First a notice on noise levels. This system is pretty straightforward, cooling provided at the side by 2 very slim fans. They give a bit of a whizzy sound comparable with a notebook’s cooling that kicked in, yet a tad more silent. Estimate it around 30Db. We’re not exactly sharing the iPhone app’s decibel reading, as this one was measured in a normal noise environment, and about as inaccurate as a wild guess on the number of ants in a particularly big nest.
What’s accurate, are our readings for Windows and 3Dmark11. This Shuttle XH61V scores 6.5 on the Windows performance scale (if it wasn’t for the built-in HD4000 graphics holding it down, it would have been 7.7 when based on pure calculative power (CPU and SSD combined).
3Dmark11 rated this device at P752 (3Dmark11 is more of a gaming benchmark than a regular PC benchmark, so the score is relative to the CPU’s built-in graphics). We gave ATTO a quick run and noticed the Sata-II ports push on maximum 284Mb/Sec read speed and 268Mb/Sec write speed.
It might not feature the option to house a 3th Gen PCI-e slot, so you are restricted to the CPU’s built-in graphics. Equally a pity the board is limited to SATA-II 3G when we’re convinced it could get that extra kick if Shuttle opted for SATA-III 6G.
However, even on built-in graphics and the SATA-II speed limit, Shuttle managed to make a very solid performing product. We could spot that the core sales are more aimed towards the business market; the XH61V does make an excellent POS or KIOSK device. Trustworthy hardware is key in this sector and this little box was saturated with reliability, even after our 24h rendering tests.
Another part of the potential sales will be home users like you & me. The looks of the XH61V is really a class act on its own. Performance wise this device will make most beefy HTPC’s bite the dust.*
*(if you stick an Ivy bridge i7 which supports Intel HD4000 Graphics under its little bonnet).
Special: GT case mod
The answer is no. We couldn’t contain us. Reviews and tests are nice, but what if we gave you a little special “fan service”?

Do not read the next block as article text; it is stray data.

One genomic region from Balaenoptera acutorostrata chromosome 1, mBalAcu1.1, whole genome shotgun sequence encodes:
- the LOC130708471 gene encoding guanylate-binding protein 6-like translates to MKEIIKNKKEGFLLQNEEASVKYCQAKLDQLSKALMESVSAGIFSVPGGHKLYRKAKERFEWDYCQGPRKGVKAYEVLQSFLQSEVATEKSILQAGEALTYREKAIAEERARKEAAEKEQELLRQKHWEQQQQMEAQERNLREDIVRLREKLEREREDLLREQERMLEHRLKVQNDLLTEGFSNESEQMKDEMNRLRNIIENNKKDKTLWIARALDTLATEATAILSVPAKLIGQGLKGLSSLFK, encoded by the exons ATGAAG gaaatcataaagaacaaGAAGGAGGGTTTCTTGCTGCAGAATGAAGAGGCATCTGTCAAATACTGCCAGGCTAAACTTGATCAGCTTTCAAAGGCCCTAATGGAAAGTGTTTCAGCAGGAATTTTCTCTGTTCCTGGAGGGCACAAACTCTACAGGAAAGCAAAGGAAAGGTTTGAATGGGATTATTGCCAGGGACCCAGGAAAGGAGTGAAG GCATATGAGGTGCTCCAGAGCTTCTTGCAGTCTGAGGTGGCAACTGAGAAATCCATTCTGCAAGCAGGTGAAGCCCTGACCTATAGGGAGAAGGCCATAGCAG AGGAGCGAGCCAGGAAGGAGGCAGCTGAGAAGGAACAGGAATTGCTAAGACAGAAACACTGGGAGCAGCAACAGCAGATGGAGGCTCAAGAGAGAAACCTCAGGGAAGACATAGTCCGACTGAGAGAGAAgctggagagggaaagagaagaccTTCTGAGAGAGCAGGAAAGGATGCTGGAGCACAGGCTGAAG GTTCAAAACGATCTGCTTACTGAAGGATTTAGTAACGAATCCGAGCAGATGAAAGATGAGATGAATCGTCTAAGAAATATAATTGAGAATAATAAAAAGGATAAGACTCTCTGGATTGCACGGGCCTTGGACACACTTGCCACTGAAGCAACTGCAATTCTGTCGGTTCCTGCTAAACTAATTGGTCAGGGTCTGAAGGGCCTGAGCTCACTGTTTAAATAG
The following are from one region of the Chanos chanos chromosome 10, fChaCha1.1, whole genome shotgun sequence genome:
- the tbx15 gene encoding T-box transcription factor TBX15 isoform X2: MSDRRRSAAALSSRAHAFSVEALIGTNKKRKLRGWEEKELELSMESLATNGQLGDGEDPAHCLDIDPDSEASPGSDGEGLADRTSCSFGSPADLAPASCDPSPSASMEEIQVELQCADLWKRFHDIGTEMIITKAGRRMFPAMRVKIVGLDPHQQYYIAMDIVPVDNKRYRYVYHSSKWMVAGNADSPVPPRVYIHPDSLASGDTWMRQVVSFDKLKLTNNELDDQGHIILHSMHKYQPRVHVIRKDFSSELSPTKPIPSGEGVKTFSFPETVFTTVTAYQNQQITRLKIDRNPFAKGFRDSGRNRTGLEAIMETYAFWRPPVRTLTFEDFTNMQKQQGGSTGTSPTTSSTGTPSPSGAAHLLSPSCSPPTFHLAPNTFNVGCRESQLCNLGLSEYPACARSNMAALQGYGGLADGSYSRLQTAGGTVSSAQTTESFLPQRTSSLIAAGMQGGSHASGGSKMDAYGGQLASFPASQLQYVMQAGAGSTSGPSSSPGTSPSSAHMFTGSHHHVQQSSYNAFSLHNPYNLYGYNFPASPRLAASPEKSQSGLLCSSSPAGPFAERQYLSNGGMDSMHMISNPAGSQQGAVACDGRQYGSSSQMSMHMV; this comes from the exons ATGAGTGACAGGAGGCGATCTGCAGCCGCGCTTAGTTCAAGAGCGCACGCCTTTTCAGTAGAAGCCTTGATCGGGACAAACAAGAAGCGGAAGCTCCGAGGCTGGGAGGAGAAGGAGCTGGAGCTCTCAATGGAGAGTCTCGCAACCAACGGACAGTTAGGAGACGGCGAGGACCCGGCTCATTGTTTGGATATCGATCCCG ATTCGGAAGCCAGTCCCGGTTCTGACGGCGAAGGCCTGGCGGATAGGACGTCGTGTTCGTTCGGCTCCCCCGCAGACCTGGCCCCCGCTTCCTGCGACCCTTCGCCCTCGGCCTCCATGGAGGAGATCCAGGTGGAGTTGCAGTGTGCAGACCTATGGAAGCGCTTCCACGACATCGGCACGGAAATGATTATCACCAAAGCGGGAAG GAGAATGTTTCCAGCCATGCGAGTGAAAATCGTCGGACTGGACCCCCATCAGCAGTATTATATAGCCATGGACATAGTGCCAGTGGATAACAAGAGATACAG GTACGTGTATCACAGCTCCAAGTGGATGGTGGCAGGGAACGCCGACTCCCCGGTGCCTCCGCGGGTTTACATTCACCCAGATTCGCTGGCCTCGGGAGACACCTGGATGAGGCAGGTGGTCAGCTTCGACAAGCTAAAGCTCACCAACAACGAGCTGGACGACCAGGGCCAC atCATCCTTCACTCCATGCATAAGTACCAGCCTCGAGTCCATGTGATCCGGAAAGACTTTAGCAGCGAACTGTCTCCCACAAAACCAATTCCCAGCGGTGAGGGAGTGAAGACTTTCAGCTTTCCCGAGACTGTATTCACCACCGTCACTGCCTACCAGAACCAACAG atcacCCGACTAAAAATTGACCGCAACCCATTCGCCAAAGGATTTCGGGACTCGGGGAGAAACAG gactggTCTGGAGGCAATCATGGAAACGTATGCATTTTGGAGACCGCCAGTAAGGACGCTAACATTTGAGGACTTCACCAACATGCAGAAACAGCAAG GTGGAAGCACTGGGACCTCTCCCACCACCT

And so we did, welcome to the GT case mod! What we did is simple, rip everything up, cut everything open and reassemble everything back in good faith.
Materials/Tools used: Dremel, fiberglass reinforced cutting blades, a racing grade genuine car grill, chrome letters, chrome car strip, 3M Carbon fiber decal foil, light reflective white tape, super glue, heat resistant silicone rubber, a Noctua low-profile high performance CPU cooler, a dual red cathode kit, a sound activated CCFL controller and an amber bright 5-LED light.
Requires no special skills except for a creative mind and plenty of patience to let everything dry out properly.
Idea behind the mod:
Computers look like computers, so we wanted something fresh. There are thousands of computer cases with a translucid side panel stuffed with aftermarket coolers and neon lights inside, so that doesn’t cut it for us.
The inspiration came from the black Dodge Charger R/T from the movie “The fast and the furious” with a few custom changes. Since this XH61V has excellent proportions for this type of mod, we decided to stick with our initial idea.
Better cooling performance and silent operation, for this experience we had to knock on the door of Austria’s Noctua. Noctua is a leader in ultra low noise technology, and were kind to provide us with their ultra low profile NH-L12. This model is actually the latest add-on to their product range. It’s only 66mm in height, 128mm in width and 150mm deep. Weight: 415Gr without fan, 680Gr with fan. Not your average featherweight cooler, but truly a top notch CPU cooler. Default it ships with a 120mm fan on top and 92mm fan below the cooling fins.
Normally the Noctua NH-L12 is 93mm in height when you count the top loaded 120mm ULNA capable fan. Noctua either recommends using both fans, or only the 92mm fan at the bottom. However we fitted the 120mm fan at the bottom and didn’t use the 92mm. Why? The general idea with this particular cooler was to mimic a car radiator/turbo so a fan on top just didn’t look right.
To make sure the cooling fins mimicking the turbo “popping out of the hood”, we had to cut the top plate of the Shuttle XH61V and put new motherboard retaining bolts inside to give it the extra height.
The sides and back of the Shuttle XH61V got cut out too to make place for our car grill (diamond cut pattern aluminum). This gave the complete system that extra breath of fresh air and served purpose to see the CCFL and LED light kits inside.
Light: the idea behind using sound activated cold cathodes in red combined with a fixed amber LED strip is because when you play music in the room, the CCFL’s start flashing (reacting to the sound pitches). Combine a variable red flashing pattern with amber and you get a “fire inside” effect, giving the GT that turbo swag we were looking for.
The light reflective tape was used to give this computer a special glow in the evening. The carbon fiber used the cover the entire case gives it a special racing touch. The cooling fins sticking out on both sides are pure cosmetic and are not connected to the CPU’s cooling heatpipes. But it gives the impression they are. You like?
I’ve been thinking on selling this system and give the profit to charity. If you are interested in this system, or other custom-built pieces, give me a shout at ike[at]akihabaranews.com